Navigation Links
Resolving conflicts over end-of-life care: Mayo experts offer tips
Date:11/27/2012

ROCHESTER, Minn. -- It's one of the toughest questions patients and their loved ones can discuss with physicians: When is further medical treatment futile? The conversation can become even more difficult if patients or their families disagree with health care providers' recommendations on end-of-life care. Early, clear communication between patients and their care teams, choosing objective surrogates to represent patients and involving third parties such as ethics committees can help avoid or resolve conflicts, Mayo Clinic experts Christopher Burkle, M.D., J.D., and Jeffre Benson, M.D., write in the November issue of Mayo Clinic Proceedings.

"Health care professionals in the United States have struggled with the importance of maintaining patient autonomy while attempting to practice under the guidance of treatments based on beneficial care," Dr. Burkle, the study's lead author, says.

Tips from Drs. Burkle and Benson to effectively discuss end-of-life care include:

  • Clear communication: Early and clear communication between health care providers and patients or their surrogates is the best way to avoid disagreement over whether medical care should continue. Recent studies show that more than 95 percent of such disputes are resolved through mediated meetings involving physicians and patients/surrogates.

  • Choose objective surrogates if patients cannot represent themselves: The surrogate's role is to stand in the shoes of the patient and suppress his or her own judgment in favor of what the patient would have done. However, it is important to acknowledge that medical surrogates often struggle to balance their wishes for the patient with the patient's own wishes. Studies have found that not only do many surrogates fail to accurately predict a patient's treatment wishes, but when asked to resolve disputes, they are more likely to show bias by overestimating the patient's desire for continued treatment.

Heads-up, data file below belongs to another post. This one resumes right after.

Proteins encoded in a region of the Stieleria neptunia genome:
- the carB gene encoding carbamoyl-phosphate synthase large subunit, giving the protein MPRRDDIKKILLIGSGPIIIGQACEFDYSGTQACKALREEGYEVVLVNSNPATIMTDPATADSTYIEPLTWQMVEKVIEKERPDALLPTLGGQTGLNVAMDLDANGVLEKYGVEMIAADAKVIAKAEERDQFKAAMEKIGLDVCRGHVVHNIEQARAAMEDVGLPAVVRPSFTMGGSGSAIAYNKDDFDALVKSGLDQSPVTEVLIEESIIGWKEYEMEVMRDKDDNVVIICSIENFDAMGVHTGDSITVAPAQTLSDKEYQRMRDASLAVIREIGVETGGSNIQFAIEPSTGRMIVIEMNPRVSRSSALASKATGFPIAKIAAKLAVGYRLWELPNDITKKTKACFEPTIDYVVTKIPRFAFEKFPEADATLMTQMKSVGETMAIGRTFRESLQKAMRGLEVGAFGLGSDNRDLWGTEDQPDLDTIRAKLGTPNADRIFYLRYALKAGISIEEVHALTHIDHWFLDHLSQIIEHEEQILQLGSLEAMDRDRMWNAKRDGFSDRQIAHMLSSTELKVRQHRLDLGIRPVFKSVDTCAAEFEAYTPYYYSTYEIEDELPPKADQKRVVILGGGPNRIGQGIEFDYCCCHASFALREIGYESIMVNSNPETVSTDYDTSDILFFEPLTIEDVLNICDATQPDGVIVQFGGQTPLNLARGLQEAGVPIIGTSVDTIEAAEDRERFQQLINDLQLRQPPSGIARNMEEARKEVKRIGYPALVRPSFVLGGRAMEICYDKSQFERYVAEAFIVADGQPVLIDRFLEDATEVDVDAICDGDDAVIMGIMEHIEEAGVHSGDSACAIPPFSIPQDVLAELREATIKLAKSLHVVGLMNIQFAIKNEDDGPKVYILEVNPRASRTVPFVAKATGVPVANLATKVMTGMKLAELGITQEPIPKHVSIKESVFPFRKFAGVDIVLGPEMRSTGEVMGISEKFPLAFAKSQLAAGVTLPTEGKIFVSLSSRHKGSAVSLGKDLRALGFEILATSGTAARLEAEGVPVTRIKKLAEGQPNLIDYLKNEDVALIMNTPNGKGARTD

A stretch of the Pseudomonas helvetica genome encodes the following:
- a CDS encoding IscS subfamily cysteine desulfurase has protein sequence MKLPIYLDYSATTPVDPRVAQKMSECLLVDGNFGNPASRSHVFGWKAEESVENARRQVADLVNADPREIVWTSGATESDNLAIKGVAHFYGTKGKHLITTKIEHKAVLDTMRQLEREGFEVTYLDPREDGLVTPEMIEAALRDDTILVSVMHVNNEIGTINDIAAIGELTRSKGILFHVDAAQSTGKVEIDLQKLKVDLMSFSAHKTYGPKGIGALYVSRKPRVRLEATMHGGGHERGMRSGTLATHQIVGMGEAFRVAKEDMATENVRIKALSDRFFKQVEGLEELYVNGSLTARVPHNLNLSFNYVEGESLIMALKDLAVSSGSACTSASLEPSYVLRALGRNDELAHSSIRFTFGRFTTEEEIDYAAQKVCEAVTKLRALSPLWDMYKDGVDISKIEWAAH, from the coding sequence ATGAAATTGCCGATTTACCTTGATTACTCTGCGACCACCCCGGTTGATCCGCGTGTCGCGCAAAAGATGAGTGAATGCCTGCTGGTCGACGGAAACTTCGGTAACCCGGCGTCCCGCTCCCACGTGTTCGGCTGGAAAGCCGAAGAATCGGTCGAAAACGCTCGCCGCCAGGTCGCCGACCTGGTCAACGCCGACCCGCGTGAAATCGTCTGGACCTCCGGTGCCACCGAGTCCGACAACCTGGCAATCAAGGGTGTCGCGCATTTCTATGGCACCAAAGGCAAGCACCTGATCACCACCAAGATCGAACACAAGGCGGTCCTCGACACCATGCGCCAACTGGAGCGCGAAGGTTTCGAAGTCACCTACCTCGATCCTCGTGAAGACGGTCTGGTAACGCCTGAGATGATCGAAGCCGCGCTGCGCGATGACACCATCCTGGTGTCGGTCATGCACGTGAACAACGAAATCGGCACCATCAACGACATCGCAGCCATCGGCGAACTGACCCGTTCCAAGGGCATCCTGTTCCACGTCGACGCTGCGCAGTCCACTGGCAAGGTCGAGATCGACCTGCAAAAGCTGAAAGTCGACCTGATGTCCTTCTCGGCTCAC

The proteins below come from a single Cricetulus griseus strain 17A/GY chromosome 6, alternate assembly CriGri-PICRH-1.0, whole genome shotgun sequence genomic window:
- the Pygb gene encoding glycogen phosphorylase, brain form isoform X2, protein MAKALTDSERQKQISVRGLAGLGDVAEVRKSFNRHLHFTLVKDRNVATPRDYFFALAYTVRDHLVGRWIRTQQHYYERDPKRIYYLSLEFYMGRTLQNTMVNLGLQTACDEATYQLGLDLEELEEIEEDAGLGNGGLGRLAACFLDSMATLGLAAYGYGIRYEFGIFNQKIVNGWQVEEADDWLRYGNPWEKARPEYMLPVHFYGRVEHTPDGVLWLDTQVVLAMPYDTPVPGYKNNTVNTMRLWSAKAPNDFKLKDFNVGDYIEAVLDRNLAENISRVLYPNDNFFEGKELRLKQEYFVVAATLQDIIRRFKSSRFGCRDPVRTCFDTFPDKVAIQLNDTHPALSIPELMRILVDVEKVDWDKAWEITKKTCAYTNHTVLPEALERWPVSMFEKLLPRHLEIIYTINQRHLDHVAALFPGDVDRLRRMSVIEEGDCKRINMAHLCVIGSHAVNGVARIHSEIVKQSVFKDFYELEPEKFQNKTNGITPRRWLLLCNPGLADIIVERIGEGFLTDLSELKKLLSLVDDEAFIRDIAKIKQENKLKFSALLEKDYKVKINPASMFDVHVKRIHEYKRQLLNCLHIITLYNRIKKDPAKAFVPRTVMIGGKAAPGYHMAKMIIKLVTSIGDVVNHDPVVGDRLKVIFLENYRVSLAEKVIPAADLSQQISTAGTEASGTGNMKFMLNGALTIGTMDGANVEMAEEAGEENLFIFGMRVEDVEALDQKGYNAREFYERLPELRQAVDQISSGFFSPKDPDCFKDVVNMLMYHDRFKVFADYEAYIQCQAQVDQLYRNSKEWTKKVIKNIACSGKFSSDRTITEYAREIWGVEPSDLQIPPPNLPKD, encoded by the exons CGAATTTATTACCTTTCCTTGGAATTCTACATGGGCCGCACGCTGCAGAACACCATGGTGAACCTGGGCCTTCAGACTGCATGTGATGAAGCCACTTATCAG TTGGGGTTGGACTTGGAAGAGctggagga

• Involve third parties when necessary: When health care providers and patients or their advocates cannot agree on end-of-life care, involving a third party becomes necessary. Beginning in 1992, the Joint Commission, the largest hospital accreditation organization in the United States, required hospitals to establish procedures for considering ethical issues. Hospital-based ethics committees have been the most common response to this requirement.

"End-of-life care will continue to be an ongoing discussion within the medical community; however, it is important that medical care providers and patients/medical surrogates continue to dialogue," Dr. Burkle says. "Only then can experts continue to offer insight into the effectiveness of systems used in countries that have moved to a more patient-centrist approach to end-of-life care treatment choices."


'/>"/>

Contact: Alaine Westra
newsbureau@mayo.edu
507-284-5005
Mayo Clinic
Source:Eurekalert

Related medicine news :